These cryptic fertilizer labels provide much useful information.  The 3-number analysis can be used for parts per million calculations.  The nitrogen source breakout can be used for seasonal fertility adjustments or for managing crop toning.   The presence or absence of calcium, magnesium and sulfur can be determined to match your water quality   And, for most fertilizers, the concentration of micro-nutrients are listed, and with soluble fertilizer, the potential effect on growing mix pH can be estimated.

Fertilizer Changes Growing Mix pH

By Robert Steinkamp

CarnationsSummary: Limestone is added to growing media to adjust the pH to a desirable level, however other factors influence medium pH while a plant is growing—namely water quality and fertilizer usage. When considering a fertilizer’s influence on pH, a given material’s acid or basic reaction must be known. With water soluble fertilizer, it is shown on the bag. With controlled release fertilizer it can be assessed by the ingredients.
Compared to pH management, fertility management seems easy: you either fertilize or you don’t. With commercial water soluble fertilizers, the water turns a reassuring blue color. With controlled release fertilizers you can actually see and squeeze the prills (firm prills contain fertilizer while soft ones are empty). Growing mix pH, however, cannot be visually judged, even by the crudest methods, until plant growth is impacted. And no grower wants to be alerted to pH problems by plant symptoms. To monitor pH, the mix must be tested.  To manage pH, the 4 factors influencing pH must be understood. These are the: 1. mix, 2. water, 3. fertilizer and 4. crop.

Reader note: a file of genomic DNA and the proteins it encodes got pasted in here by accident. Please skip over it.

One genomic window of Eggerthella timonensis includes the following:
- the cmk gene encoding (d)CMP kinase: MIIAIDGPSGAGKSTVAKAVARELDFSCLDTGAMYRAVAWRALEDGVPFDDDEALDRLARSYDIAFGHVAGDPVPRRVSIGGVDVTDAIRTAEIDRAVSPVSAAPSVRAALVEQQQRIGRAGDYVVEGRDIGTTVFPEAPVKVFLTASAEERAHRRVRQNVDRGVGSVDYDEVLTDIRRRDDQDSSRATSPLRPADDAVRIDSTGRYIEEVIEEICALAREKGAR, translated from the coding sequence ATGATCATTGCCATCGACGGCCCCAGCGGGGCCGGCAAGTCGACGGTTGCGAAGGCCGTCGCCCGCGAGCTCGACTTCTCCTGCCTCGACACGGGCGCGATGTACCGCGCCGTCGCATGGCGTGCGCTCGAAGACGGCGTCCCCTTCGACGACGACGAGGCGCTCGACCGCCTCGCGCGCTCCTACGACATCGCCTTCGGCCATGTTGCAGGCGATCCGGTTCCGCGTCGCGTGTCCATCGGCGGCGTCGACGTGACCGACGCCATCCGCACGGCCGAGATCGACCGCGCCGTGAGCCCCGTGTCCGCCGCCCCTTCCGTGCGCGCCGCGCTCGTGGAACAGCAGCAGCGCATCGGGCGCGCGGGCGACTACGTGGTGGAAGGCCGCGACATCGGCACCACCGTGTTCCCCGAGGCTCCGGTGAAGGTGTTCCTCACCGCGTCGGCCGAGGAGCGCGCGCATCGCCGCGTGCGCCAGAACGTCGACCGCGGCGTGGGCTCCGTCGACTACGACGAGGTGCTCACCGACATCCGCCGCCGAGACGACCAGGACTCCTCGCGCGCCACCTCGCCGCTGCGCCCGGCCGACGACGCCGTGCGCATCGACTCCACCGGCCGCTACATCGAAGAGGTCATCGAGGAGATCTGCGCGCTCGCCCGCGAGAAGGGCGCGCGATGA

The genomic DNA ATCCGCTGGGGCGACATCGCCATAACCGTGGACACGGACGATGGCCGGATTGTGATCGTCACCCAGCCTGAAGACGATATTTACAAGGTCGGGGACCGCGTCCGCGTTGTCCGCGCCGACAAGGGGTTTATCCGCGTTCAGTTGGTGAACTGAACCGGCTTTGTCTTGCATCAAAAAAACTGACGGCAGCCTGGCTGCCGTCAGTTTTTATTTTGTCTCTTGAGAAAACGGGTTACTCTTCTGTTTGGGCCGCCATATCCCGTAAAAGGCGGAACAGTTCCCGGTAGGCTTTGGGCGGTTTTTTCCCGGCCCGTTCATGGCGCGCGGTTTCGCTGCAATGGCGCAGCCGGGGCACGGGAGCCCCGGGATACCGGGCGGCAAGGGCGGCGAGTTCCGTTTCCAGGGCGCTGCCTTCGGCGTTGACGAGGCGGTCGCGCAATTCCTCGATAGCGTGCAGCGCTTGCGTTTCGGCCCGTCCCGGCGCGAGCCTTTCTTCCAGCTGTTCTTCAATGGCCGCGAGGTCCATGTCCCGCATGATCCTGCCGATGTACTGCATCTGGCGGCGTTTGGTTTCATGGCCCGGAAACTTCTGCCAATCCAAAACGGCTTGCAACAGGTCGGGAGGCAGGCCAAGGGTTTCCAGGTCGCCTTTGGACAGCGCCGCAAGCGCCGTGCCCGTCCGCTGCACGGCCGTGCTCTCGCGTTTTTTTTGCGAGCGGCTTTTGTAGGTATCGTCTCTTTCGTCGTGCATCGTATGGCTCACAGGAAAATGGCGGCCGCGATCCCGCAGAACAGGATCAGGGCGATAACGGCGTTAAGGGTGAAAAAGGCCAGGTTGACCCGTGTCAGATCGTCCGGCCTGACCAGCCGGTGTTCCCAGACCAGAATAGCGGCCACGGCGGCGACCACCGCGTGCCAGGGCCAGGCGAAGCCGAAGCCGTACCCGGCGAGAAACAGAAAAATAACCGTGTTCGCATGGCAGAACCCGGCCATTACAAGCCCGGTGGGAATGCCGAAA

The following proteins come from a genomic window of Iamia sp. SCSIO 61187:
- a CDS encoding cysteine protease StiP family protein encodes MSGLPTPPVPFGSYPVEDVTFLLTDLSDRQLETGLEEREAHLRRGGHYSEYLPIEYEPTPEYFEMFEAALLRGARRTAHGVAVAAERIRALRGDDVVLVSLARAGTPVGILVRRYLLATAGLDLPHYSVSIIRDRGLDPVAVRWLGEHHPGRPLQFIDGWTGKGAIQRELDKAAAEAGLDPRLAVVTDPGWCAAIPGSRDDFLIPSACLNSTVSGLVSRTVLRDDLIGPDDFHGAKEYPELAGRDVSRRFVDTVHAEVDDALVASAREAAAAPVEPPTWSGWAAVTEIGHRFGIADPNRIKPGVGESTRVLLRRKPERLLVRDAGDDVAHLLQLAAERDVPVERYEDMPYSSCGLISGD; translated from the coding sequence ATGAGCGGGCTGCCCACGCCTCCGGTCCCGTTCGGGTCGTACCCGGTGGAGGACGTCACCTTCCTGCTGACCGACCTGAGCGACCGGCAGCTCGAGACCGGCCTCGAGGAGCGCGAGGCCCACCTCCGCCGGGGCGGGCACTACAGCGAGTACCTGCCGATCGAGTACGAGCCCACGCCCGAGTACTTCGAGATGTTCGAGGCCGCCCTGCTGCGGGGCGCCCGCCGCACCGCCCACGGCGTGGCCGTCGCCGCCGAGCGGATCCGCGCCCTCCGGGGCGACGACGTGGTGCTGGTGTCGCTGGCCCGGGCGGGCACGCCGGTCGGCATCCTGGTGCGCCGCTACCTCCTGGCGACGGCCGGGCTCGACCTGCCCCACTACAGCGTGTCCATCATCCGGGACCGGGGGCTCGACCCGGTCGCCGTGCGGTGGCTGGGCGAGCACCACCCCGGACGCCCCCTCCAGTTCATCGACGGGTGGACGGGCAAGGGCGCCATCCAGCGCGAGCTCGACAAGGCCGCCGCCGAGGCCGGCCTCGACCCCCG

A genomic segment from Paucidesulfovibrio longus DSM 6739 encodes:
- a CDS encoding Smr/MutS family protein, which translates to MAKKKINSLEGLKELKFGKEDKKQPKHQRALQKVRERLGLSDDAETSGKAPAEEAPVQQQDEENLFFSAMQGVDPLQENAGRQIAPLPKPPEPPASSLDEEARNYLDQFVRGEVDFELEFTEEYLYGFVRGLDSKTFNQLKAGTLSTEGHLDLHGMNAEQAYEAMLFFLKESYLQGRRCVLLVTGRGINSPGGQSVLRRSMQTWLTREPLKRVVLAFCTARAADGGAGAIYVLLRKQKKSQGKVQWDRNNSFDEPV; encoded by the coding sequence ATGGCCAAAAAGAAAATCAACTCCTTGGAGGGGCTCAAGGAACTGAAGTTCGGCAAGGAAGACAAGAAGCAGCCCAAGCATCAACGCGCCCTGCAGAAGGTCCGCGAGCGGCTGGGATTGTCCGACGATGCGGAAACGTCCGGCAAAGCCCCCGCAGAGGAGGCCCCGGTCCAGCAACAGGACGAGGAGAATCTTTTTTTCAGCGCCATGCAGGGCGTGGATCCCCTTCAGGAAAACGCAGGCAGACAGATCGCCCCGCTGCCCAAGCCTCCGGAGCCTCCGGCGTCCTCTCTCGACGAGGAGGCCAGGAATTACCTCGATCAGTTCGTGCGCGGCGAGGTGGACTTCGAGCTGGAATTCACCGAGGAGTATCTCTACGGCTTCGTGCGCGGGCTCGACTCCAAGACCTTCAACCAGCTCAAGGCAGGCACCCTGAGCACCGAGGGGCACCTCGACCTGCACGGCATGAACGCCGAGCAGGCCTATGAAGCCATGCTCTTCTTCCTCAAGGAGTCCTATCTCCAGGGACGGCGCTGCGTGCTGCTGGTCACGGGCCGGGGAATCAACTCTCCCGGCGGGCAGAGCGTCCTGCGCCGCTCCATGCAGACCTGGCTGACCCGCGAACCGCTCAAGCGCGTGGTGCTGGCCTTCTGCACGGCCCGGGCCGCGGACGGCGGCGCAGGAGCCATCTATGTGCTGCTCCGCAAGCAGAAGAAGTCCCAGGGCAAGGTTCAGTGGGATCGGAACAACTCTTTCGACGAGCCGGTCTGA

Today, we will focus on these four factors and how fertilizer influences growing mix pH.